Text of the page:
There is a strain in Reformed theology that emphasizes the kind of subjectivism that Alexander warns against. This kind of subjectivism would have us find assurance of faith by examining our faith, or our repentance, or our love for God, or our performance in order to discern whether or not our faith, repentance, love or performance are genuine and not spurious. The problem with this is that when scrupulously honest regenerated people dwell in a concentrated way in examining these realities the more likely they are to conclude that they are unconverted. When we seek to anchor our faith in the quality of our faith, repentance, love, or performance we are sure to be ruined from one of two directions.

If we examine ourselves and find assurance because of the quality of our spiritual virtues we run the danger of being ruined from the sense of a self-satisfaction that may easily give way to self righteousness. We also run the danger of developing a spiritual inertia that does not allow us the capacity to see our real sin since our assurance becomes wrapped up in our ability to convince ourselves of the thorough genuineness of our spiritual virtues.

On the other hand if we examine ourselves and don’t find assurance because of the real lack of quality of our spiritual virtues – thus becoming convinced that our faith, repentance, love, works, etc. are spurious – we run the danger of concluding that God’s genuine work in our lives is false. When sinners such as ourselves turn our gaze inward in order to examine our spiritual virtues what else should we expect to find except the reality that our spiritual virtues are not so virtuous?

Here are a couple of thoughts for the front porch republican heart that beats within the average Old Lifer.

Thanks to John Fea I have new reasons for thinking myself superior. It’s because Ann and I live with Cordelia and Isabelle.

Where is Justin Taylor When You Need Him?

MeSome bloggers use their page as a clearance house for what others are saying – sort of like Matt Drudge does the news. So if you want to know what John MacArthur thinks about the Manhattan Declaration, you could go here. Such places allow you to keep tabs on the doings and whereabouts of certain evangelicals with star power.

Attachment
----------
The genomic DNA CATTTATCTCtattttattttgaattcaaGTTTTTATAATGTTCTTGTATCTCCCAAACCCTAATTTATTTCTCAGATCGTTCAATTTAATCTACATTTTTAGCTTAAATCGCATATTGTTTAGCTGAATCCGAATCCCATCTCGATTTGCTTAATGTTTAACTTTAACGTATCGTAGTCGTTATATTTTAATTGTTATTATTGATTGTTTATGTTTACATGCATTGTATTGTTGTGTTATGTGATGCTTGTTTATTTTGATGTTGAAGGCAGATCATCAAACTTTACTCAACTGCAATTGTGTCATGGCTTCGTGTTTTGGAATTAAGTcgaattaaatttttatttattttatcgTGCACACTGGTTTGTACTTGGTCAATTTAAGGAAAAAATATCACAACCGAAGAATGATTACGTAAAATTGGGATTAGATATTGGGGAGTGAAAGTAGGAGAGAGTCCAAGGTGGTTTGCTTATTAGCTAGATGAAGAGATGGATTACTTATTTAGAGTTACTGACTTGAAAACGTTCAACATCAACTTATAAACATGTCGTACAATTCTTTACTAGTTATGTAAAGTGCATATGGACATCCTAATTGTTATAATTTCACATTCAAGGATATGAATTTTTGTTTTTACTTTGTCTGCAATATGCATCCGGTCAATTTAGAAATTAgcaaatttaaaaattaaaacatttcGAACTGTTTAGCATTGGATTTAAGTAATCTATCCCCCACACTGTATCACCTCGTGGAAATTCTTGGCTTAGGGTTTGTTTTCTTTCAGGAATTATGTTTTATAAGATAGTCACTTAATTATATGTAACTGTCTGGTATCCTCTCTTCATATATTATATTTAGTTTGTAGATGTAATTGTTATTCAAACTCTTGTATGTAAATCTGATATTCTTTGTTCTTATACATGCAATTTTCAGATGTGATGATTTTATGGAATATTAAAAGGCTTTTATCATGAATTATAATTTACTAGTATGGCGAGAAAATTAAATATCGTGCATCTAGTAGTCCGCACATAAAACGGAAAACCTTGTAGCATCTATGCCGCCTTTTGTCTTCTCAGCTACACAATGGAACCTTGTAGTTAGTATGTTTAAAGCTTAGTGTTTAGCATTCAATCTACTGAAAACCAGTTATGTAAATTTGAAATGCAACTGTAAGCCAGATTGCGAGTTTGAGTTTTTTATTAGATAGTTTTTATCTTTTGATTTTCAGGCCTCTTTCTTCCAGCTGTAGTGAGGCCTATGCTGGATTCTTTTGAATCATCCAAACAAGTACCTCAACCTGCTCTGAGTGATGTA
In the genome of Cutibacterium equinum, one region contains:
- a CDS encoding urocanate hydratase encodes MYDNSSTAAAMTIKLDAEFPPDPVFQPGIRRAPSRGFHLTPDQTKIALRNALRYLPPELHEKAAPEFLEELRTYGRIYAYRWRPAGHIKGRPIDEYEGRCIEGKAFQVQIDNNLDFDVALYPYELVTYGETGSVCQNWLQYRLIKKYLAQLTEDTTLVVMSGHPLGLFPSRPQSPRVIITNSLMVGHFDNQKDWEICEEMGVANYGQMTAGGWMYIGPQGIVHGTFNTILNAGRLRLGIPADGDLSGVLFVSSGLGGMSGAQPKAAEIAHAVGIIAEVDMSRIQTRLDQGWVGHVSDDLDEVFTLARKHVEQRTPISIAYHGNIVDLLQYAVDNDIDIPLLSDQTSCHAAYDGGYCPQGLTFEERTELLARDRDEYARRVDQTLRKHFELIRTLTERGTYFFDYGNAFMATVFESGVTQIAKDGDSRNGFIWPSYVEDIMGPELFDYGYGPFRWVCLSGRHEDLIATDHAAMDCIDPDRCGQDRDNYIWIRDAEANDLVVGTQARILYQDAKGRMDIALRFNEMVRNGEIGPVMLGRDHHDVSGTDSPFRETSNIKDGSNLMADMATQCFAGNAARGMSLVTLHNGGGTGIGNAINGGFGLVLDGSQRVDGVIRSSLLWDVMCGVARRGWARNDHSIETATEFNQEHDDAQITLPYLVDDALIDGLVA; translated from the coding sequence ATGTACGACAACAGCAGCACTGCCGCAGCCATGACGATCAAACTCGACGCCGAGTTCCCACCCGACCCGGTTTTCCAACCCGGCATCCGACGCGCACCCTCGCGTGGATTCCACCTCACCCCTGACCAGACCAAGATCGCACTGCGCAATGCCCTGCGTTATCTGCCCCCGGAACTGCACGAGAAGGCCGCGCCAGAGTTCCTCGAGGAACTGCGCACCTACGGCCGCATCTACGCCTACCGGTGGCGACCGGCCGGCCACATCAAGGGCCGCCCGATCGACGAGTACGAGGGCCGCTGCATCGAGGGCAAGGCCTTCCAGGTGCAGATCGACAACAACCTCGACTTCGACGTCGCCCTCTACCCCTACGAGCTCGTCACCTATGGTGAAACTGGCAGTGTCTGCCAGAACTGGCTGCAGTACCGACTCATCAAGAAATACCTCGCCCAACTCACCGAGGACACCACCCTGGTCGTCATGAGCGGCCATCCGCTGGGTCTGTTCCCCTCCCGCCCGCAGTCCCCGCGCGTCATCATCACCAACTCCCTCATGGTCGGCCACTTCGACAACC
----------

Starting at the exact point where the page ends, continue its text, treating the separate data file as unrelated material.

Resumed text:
Others use the blog to promote their own appearances, merchandise, and ideas published elsewhere. Of course, Oldlife promotes the views of its editors and sometimes reprints material first published in the Nicotine Theological Journal (a subscription would make a nice stocking stuffer, by the way). But we have resisted using this e-space to publicize current activities and duties. This is supposed to be a place to discuss what it means to be Reformed – not a vehicle to learn about the Muether or Hart family vacation plans.

All of this is a way of explaining the awkwardness of what follows: I have posted a piece over at Front Porch Republic on the Manhattan Declaration. Because some of the comments in recent weeks have asked for my impressions of the statement, this notice is a tad more understandable. And because the specter of J. Gresham Machen hovers over the keyboards of the NTJ’s editors, and because my study of Machen has clearly informed my take on the Declaration, mentioning that post here also makes sense. But self-promotion still feels odd.

And so to complete the circle, readers may also be interested to know that I will be dining today (dv) at lunch on hot pork sandwiches purchased at Reading Terminal Market while watching – I haven’t yet decided – either Barton Fink or Blood Simple. This is less a Thank-God-It’s-Friday moment than it is a reaction to the end of the semester at Temple University. Later today, my wife and I will be watching films from Temple’s city archives at the program of Secret Cinema, a wonderful cultural resource in Philadelphia. On Sunday, we will be worshiping with the saints a Calvary OPC, Glenside.

Question: Who cares? Answer: I do and my wife does sometimes. It’s hard to tell if our cats, Isabelle and Cordelia, even think.